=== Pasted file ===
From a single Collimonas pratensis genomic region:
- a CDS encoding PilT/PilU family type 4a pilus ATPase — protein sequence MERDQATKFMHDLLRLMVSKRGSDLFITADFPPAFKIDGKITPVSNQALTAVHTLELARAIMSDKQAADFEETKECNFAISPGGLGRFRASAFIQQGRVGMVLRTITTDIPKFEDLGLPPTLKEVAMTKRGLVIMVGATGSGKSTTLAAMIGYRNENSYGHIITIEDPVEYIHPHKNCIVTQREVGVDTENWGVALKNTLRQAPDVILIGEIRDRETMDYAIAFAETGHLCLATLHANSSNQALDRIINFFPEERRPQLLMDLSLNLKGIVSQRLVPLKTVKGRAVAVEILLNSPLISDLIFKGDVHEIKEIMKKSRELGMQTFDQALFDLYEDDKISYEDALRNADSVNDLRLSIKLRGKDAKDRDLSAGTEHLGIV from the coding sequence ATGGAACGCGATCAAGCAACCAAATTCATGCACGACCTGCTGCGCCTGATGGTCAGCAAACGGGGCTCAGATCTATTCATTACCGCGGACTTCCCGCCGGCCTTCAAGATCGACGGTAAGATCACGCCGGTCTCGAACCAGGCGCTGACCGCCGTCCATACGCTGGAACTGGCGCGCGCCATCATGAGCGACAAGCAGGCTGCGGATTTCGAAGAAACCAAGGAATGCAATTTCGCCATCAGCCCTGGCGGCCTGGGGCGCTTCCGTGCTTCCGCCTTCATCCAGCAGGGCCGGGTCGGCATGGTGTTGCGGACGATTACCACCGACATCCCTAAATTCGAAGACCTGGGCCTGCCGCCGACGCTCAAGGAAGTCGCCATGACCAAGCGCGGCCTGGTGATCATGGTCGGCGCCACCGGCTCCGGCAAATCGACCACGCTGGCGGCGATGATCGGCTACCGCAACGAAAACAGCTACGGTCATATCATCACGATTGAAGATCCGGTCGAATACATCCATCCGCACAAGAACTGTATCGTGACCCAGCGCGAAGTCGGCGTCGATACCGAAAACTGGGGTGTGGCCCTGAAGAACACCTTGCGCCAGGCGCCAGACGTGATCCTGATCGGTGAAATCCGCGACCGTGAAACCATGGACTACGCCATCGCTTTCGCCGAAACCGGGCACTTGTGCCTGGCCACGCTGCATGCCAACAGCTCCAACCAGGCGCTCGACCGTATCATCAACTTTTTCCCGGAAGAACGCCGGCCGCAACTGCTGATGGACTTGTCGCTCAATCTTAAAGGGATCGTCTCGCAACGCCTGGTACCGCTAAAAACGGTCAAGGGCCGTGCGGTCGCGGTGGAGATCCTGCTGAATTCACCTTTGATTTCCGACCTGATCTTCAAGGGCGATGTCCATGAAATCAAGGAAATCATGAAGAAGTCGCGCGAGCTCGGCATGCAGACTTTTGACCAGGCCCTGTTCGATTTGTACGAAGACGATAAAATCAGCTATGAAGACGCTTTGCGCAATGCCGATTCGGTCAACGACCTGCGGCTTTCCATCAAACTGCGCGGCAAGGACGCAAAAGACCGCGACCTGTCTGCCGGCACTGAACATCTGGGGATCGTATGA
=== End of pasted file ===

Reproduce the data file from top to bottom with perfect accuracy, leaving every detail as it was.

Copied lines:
From a single Collimonas pratensis genomic region:
- a CDS encoding PilT/PilU family type 4a pilus ATPase — protein sequence MERDQATKFMHDLLRLMVSKRGSDLFITADFPPAFKIDGKITPVSNQALTAVHTLELARAIMSDKQAADFEETKECNFAISPGGLGRFRASAFIQQGRVGMVLRTITTDIPKFEDLGLPPTLKEVAMTKRGLVIMVGATGSGKSTTLAAMIGYRNENSYGHIITIEDPVEYIHPHKNCIVTQREVGVDTENWGVALKNTLRQAPDVILIGEIRDRETMDYAIAFAETGHLCLATLHANSSNQALDRIINFFPEERRPQLLMDLSLNLKGIVSQRLVPLKTVKGRAVAVEILLNSPLISDLIFKGDVHEIKEIMKKSRELGMQTFDQALFDLYEDDKISYEDALRNADSVNDLRLSIKLRGKDAKDRDLSAGTEHLGIV from the coding sequence ATGGAACGCGATCAAGCAACCAAATTCATGCACGACCTGCTGCGCCTGATGGTCAGCAAACGGGGCTCAGATCTATTCATTACCGCGGACTTCCCGCCGGCCTTCAAGATCGACGGTAAGATCACGCCGGTCTCGAACCAGGCGCTGACCGCCGTCCATACGCTGGAACTGGCGCGCGCCATCATGAGCGACAAGCAGGCTGCGGATTTCGAAGAAACCAAGGAATGCAATTTCGCCATCAGCCCTGGCGGCCTGGGGCGCTTCCGTGCTTCCGCCTTCATCCAGCAGGGCCGGGTCGGCATGGTGTTGCGGACGATTACCACCGACATCCCTAAATTCGAAGACCTGGGCCTGCCGCCGACGCTCAAGGAAGTCGCCATGACCAAGCGCGGCCTGGTGATCATGGTCGGCGCCACCGGCTCCGGCAAATCGACCACGCTGGCGGCGATGATCGGCTACCGCAACGAAAACAGCTACGGTCATATCATCACGATTGAAGATCCGGTCGAATACATCCATCCGCACAAGAACTGTATCGTGACCCAGCGCGAAGTCGGCGTCGATACCGAAAACTGGGGTGTGGCCCTGAAGAACACCTTGCGCCAGGCGCCAGACGTGATCCTGATCGGTGAAATCCGCGACCGTGAAACCATGGACTACGCCATCGCTTTCGCCGAAACCGGGCACTTGTGCCTGGCCACGCTGCATGCCAACAGCTCCAACCAGGCGCTCGACCGTATCATCAACTTTTTCCCGGAAGAACGCCGGCCGCAACTGCTGATGGACTTGTCGCTCAATCTTAAAGGGATCGTCTCGCAACGCCTGGTACCGCTAAAAACGGTCAAGGGCCGTGCGGTCGCGGTGGAGATCCTGCTGAATTCACCTTTGATTTCCGACCTGATCTTCAAGGGCGATGTCCATGAAATCAAGGAAATCATGAAGAAGTCGCGCGAGCTCGGCATGCAGACTTTTGACCAGGCCCTGTTCGATTTGTACGAAGACGATAAAATCAGCTATGAAGACGCTTTGCGCAATGCCGATTCGGTCAACGACCTGCGGCTTTCCATCAAACTGCGCGGCAAGGACGCAAAAGACCGCGACCTGTCTGCCGGCACTGAACATCTGGGGATCGTATGA